It will recognise and support the role that music can play in all aspects of our lives.

It will be integral to our wider ambitions for the city.

Creativity is at the heart of our economic strategy. Those of you who arrived by train will have seen the development at Central Square. We are putting one of our city’s biggest creative industry players – BBC Wales – front and centre of our regeneration programme.  

This is a statement of intent - recognising the importance of the creative economy to the future of the city.

We want to promote creative participation in schools.  I firmly believe that creativity has to be built more into our education system. And we are keen to work with the Arts Council of Wales and share their learning from the £20Million investment in their Creative Learning in Schools programme.

Because I firmly believe that today’s children should have the same cultural opportunities that we all had, and it’s those kids who are able to think creatively, to adapt and to invent, who will be able to respond best to the challenges we face in the future.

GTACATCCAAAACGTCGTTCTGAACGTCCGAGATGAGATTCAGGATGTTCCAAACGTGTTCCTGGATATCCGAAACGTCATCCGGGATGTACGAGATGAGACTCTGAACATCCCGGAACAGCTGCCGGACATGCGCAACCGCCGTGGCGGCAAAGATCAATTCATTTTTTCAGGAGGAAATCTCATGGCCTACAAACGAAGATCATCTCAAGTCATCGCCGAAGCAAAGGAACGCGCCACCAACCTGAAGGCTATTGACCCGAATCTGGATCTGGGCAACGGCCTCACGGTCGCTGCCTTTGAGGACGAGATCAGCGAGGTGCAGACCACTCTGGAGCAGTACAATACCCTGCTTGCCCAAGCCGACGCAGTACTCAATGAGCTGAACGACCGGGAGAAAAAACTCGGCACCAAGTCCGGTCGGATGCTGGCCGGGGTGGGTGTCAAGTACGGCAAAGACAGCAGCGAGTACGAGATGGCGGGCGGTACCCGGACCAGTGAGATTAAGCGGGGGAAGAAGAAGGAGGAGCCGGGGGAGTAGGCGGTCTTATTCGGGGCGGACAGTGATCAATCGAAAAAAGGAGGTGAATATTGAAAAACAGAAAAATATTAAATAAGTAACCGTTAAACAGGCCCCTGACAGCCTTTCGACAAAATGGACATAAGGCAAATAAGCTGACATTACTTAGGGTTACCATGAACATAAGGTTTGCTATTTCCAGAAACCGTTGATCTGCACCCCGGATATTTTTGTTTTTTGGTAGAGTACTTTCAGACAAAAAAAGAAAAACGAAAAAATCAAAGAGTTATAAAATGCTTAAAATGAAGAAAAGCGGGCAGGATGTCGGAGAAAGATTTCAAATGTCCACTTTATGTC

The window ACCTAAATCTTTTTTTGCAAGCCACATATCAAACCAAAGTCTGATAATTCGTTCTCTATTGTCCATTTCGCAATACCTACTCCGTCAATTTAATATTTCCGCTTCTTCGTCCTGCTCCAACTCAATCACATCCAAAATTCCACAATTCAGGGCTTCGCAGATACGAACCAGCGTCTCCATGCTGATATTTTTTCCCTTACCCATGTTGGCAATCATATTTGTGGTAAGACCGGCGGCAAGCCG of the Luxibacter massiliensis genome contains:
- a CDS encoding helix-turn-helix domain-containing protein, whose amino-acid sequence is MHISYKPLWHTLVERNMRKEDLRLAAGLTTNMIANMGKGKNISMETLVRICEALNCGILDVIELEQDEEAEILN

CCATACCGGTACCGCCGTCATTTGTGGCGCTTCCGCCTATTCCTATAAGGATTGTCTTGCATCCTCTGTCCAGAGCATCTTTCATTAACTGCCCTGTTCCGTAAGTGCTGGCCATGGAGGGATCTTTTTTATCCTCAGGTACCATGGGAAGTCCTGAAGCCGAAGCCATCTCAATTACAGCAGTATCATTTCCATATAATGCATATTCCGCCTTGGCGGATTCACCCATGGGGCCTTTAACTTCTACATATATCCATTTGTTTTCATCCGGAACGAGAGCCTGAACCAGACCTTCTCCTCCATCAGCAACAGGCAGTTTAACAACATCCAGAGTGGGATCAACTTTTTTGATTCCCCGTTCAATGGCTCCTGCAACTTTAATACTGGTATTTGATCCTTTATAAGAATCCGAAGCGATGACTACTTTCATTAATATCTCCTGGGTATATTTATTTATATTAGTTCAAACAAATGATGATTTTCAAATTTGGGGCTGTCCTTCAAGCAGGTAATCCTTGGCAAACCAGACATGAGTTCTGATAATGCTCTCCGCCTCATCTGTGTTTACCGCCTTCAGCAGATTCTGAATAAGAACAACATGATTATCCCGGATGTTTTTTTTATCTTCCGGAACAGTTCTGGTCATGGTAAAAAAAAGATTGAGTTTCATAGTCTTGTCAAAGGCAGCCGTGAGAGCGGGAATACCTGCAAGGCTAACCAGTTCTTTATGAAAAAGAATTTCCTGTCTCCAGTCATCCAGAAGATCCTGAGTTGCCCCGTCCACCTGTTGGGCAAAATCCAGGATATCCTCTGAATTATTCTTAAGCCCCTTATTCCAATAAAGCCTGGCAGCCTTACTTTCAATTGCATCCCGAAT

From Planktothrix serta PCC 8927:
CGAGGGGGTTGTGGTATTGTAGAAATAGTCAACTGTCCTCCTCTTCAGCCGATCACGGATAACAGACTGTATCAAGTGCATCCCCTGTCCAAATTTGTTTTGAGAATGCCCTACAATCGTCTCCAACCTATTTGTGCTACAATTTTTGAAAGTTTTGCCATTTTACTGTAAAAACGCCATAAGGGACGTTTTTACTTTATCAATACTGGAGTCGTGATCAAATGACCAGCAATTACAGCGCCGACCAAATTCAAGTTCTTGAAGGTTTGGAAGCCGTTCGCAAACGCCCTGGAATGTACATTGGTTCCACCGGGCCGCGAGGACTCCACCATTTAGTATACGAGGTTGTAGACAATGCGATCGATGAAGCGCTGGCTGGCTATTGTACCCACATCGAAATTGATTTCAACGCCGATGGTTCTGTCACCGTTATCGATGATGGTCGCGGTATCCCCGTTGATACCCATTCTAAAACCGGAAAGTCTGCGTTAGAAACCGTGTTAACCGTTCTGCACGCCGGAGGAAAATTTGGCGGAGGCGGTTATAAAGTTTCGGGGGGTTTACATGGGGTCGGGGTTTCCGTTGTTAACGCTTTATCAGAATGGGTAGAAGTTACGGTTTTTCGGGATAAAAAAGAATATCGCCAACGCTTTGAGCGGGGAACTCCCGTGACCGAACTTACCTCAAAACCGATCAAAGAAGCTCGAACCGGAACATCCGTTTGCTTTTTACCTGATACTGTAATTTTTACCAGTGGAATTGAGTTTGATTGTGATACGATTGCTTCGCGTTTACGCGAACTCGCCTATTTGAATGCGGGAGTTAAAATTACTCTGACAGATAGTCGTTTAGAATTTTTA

We want to create new and innovative spaces- including urban spaces-embedded into the physical development of the city, for music to be performed and enjoyed.

We want to use our music strategy to raise the city’s international profile and support the growing music tourism sector and look forward to leaning off Sound Diplomacy what has worked in other cities across the world.  

Our world is changing at great pace and we all realise the challenges before us, but Cardiff will not turn inwards. Our capital needs to welcome the world.  A city that provides an international stage for the best Welsh talent, and one that brings the best international talent to Wales. 

While a key part of our work with Sound Diplomacy will be to calculate the true economic impact of music in the city, we know the impact goes way beyond the balance sheet.